It’s the end of January now and it might seem that you’ve missed the boat on starting those New Year’s Resolutions. However, I want to assure you that it’s never too late to improve yourself!
There are many memes out there meant to motivate you by encouraging you to start small with one movement towards achieving your goal. These are well meaning and at times helpful. Take those words and use them to begin your process. Think of one thing you want to improve right now and write it down. Now look at that goal, yes it’s a goal now that you’ve written it down! Look at that goal and think of what you will need to do to accomplish that goal in 1 month, 1 week, 1 day, and 1 hour. Write down the steps using the process above. Look at the goal and the steps daily to keep yourself motivated. Each day when you look at the goal write down what you have accomplished. This will help you stay motivated as you work towards your goal!
Jennifer Magbanua, JM Counseling Owner, email@example.com
As the seasons change, often times so can our mental state. You might have known someone who has suffered from Seasonal Affective Disorder or have gone through it yourself. Seasonal Affective Disorder, formerly known as Seasonal Depression typically starts around fall and worsens into the winter months. If you have suffered from this disorder, you are not alone. SAD affects approximately a half of a million people in the United States. (Cleveland Clinic).
What causes SAD? The exact cause remains unknown but research strongly suggests it is triggered by the availability to sunlight. As the months draw closer to winter, the amount of sunlight one might receive lessens. This is said to affect your internal clock. Your sleep, mood, and hormones begin to shift. Other research suggests that the lack of sunlight enhances the melatonin production in individuals, causing the symptoms of lethargy and excessive amounts of sleep. Some symptoms of Seasonal Affective Disorder include:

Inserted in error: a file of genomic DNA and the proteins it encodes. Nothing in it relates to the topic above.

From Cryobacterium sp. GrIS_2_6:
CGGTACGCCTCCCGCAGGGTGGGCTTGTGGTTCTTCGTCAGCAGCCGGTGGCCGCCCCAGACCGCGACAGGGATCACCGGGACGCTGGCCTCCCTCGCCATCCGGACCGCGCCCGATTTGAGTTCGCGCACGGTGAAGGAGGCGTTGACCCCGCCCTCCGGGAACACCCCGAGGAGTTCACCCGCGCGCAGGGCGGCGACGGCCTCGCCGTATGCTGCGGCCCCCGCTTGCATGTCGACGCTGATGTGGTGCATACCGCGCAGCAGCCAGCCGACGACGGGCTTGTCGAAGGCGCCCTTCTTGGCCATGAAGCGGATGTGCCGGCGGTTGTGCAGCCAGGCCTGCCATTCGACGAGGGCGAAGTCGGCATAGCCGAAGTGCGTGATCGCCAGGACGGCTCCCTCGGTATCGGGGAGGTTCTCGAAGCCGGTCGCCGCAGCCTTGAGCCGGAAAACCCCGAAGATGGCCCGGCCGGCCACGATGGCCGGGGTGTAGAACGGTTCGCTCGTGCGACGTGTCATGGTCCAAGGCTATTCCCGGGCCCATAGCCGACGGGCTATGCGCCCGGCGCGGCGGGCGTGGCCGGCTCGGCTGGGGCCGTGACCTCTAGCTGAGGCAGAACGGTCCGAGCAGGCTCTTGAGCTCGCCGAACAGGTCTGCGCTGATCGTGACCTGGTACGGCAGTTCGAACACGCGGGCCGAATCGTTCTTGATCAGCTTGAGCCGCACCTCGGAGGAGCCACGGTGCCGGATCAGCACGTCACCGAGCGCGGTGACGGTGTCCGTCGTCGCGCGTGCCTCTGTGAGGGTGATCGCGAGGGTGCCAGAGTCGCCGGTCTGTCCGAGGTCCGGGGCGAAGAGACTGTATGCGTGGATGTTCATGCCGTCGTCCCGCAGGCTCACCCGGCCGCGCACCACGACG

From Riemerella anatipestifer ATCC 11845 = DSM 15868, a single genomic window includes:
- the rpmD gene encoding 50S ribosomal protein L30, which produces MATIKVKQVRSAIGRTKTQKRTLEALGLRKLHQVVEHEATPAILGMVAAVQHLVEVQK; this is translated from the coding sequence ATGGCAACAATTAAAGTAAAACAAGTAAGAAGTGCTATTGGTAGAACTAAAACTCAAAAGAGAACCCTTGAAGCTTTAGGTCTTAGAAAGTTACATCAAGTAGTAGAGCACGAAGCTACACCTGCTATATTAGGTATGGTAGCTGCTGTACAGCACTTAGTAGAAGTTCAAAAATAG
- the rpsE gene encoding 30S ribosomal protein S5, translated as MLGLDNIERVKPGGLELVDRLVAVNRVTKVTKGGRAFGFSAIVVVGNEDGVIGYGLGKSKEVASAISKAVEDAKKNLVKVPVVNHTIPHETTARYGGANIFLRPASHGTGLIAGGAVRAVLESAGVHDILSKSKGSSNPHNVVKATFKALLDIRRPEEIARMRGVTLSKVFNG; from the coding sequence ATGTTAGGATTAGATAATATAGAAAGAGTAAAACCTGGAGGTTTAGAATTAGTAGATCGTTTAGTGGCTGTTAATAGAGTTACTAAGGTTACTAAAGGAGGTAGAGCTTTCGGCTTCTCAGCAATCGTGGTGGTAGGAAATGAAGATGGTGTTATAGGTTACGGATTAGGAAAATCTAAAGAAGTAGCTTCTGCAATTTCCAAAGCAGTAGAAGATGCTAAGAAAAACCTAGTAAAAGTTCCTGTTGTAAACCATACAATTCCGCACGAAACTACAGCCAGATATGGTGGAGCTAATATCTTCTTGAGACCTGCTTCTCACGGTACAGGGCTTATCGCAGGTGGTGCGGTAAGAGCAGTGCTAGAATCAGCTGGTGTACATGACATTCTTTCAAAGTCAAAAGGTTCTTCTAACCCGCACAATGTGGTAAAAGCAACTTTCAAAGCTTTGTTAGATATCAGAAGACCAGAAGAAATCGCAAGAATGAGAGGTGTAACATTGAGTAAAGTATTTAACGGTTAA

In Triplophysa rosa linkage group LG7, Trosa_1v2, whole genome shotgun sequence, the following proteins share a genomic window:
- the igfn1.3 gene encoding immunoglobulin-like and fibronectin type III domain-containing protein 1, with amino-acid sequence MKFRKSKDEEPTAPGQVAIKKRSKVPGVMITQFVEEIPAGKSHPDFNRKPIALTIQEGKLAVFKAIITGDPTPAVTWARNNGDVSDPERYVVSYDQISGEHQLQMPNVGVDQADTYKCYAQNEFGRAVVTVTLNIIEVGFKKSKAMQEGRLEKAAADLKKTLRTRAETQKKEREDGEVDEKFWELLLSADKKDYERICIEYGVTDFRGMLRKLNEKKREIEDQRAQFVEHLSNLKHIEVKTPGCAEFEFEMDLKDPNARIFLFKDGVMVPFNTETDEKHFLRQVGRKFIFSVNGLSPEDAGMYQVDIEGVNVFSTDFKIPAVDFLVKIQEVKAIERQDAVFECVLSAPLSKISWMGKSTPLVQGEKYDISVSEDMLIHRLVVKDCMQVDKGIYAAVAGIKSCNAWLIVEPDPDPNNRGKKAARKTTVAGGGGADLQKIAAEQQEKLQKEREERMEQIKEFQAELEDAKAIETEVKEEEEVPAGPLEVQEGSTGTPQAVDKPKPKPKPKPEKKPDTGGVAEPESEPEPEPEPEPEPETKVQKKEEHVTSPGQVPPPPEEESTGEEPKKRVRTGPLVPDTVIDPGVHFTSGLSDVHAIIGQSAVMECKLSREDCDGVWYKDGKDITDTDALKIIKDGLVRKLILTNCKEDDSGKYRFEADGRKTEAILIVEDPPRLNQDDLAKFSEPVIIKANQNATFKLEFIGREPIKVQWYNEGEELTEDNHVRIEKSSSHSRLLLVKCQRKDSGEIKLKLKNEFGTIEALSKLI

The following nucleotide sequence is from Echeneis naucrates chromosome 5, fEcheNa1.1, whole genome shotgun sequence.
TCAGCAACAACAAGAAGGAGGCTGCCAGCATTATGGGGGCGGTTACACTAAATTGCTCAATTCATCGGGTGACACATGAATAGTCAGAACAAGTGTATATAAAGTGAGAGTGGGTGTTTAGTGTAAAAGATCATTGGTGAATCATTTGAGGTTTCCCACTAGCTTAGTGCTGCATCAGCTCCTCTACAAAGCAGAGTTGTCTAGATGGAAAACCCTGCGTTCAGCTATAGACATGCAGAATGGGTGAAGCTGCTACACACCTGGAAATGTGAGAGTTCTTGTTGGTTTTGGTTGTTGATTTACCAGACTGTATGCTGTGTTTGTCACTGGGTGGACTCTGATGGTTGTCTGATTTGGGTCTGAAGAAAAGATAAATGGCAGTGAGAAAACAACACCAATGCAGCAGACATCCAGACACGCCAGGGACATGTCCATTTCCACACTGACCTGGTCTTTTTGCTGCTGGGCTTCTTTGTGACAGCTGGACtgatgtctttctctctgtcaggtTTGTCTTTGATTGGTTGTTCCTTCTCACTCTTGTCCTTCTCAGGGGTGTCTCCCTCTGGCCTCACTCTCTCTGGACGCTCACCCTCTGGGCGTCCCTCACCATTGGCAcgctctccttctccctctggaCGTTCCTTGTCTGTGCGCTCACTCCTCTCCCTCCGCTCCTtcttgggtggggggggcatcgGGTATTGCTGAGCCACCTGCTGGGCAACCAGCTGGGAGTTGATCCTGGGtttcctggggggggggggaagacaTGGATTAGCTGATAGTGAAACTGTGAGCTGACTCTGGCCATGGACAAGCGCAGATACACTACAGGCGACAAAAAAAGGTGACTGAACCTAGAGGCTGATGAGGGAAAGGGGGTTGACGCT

Inability to concentrate
Increased need for sleep
Cravings for carbohydrates
Loss of interest in everyday activities
Some variables that may increase the your chances of Seasonal Affective Disorder: being female, living far from the equator, younger in age, having a diagnosis of depression or bipolar disorder, and family history. As sunlight provides our bodies with a natural source of vitamin D, it is no coincidence that researchers found individuals with SAD to be deficient in vitamin D.
Fortunately SAD can be treated. Individuals who experience SAD can try various treatments such as Psychotherapy, light therapy or medication. A common medication used to help decrease the side effects of this disorder are SSRI’s. A mix or combination of these treatments could be your answer.
Be aware of the rise and fall of SAD and do not hesitate to seek help.
Thanks, Briana Vila
Briana Vila is a Registered Marriage and Family Therapist Intern in private practice at JM Counseling. Reach out to Briana by emailing her Briana@jmcounseling.com
Back to school brings relief from the stresses of filling up the long summer days but it also has it’s own challenges. Now that the kids are back in school the routine tightens up, bedtimes are earlier, and calendars fill up. It can feel overwhelming as flyers, birthday invites and homework comes home from school. It is understandable that parents might have a love hate relationship with this time of year. If you find yourself struggling to adjust read the following tips for help.
The following are some helpful tips to manage what seems unmanageable!
- Set doctor appointments during the summer and try to schedule all the appointments in one day. The best part is you only miss one day of work and the kids don’t miss school!
- Get the children help out in the areas you dread! An example, make an assembly line for lunch prep the night before. Everyone’s lunch is finished quickly and easily when everyone does their part.
- Make a car pool schedule for sports practices, games or school pick up. It’s always nice to have a break when life gets hectic.
- Invest in post-it notes! Although it’s old school, these are helpful to write down reminders and stick in place you will see them for the reminder you need. Plus it adds a pop of color to your routine!